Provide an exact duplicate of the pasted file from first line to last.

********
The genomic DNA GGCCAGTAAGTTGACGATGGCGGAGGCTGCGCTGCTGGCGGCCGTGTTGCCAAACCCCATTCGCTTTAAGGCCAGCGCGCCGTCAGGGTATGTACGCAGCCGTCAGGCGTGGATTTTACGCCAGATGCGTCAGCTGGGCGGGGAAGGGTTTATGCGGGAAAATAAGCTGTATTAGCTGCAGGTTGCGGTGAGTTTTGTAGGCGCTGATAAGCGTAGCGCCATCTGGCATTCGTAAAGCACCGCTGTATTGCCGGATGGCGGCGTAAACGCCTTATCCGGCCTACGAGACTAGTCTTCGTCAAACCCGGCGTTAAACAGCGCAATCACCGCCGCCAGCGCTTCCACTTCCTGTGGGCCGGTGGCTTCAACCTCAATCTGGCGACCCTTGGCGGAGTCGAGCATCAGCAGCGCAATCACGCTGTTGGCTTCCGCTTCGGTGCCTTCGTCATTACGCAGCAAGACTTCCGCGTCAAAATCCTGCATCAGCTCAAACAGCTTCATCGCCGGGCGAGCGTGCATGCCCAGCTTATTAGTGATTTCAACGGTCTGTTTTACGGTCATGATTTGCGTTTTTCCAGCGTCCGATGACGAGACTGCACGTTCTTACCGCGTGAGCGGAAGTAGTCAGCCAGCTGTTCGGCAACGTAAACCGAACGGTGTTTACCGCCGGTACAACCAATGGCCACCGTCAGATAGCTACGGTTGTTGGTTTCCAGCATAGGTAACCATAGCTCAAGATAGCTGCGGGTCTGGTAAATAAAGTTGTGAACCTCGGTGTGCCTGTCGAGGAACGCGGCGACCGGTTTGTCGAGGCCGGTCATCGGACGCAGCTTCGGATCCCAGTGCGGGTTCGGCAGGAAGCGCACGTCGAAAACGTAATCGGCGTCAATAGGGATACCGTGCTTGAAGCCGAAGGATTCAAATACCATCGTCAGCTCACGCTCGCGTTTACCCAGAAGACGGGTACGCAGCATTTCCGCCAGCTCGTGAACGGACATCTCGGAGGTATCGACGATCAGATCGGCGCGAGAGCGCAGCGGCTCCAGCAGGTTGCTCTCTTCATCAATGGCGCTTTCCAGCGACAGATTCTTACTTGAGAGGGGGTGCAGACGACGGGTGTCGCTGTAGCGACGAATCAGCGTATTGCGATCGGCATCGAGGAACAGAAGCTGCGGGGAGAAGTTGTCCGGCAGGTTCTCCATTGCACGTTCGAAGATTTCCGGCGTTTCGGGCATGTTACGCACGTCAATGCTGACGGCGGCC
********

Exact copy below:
The genomic DNA GGCCAGTAAGTTGACGATGGCGGAGGCTGCGCTGCTGGCGGCCGTGTTGCCAAACCCCATTCGCTTTAAGGCCAGCGCGCCGTCAGGGTATGTACGCAGCCGTCAGGCGTGGATTTTACGCCAGATGCGTCAGCTGGGCGGGGAAGGGTTTATGCGGGAAAATAAGCTGTATTAGCTGCAGGTTGCGGTGAGTTTTGTAGGCGCTGATAAGCGTAGCGCCATCTGGCATTCGTAAAGCACCGCTGTATTGCCGGATGGCGGCGTAAACGCCTTATCCGGCCTACGAGACTAGTCTTCGTCAAACCCGGCGTTAAACAGCGCAATCACCGCCGCCAGCGCTTCCACTTCCTGTGGGCCGGTGGCTTCAACCTCAATCTGGCGACCCTTGGCGGAGTCGAGCATCAGCAGCGCAATCACGCTGTTGGCTTCCGCTTCGGTGCCTTCGTCATTACGCAGCAAGACTTCCGCGTCAAAATCCTGCATCAGCTCAAACAGCTTCATCGCCGGGCGAGCGTGCATGCCCAGCTTATTAGTGATTTCAACGGTCTGTTTTACGGTCATGATTTGCGTTTTTCCAGCGTCCGATGACGAGACTGCACGTTCTTACCGCGTGAGCGGAAGTAGTCAGCCAGCTGTTCGGCAACGTAAACCGAACGGTGTTTACCGCCGGTACAACCAATGGCCACCGTCAGATAGCTACGGTTGTTGGTTTCCAGCATAGGTAACCATAGCTCAAGATAGCTGCGGGTCTGGTAAATAAAGTTGTGAACCTCGGTGTGCCTGTCGAGGAACGCGGCGACCGGTTTGTCGAGGCCGGTCATCGGACGCAGCTTCGGATCCCAGTGCGGGTTCGGCAGGAAGCGCACGTCGAAAACGTAATCGGCGTCAATAGGGATACCGTGCTTGAAGCCGAAGGATTCAAATACCATCGTCAGCTCACGCTCGCGTTTACCCAGAAGACGGGTACGCAGCATTTCCGCCAGCTCGTGAACGGACATCTCGGAGGTATCGACGATCAGATCGGCGCGAGAGCGCAGCGGCTCCAGCAGGTTGCTCTCTTCATCAATGGCGCTTTCCAGCGACAGATTCTTACTTGAGAGGGGGTGCAGACGACGGGTGTCGCTGTAGCGACGAATCAGCGTATTGCGATCGGCATCGAGGAACAGAAGCTGCGGGGAGAAGTTGTCCGGCAGGTTCTCCATTGCACGTTCGAAGATTTCCGGCGTTTCGGGCATGTTACGCACGTCAATGCTGACGGCGGCC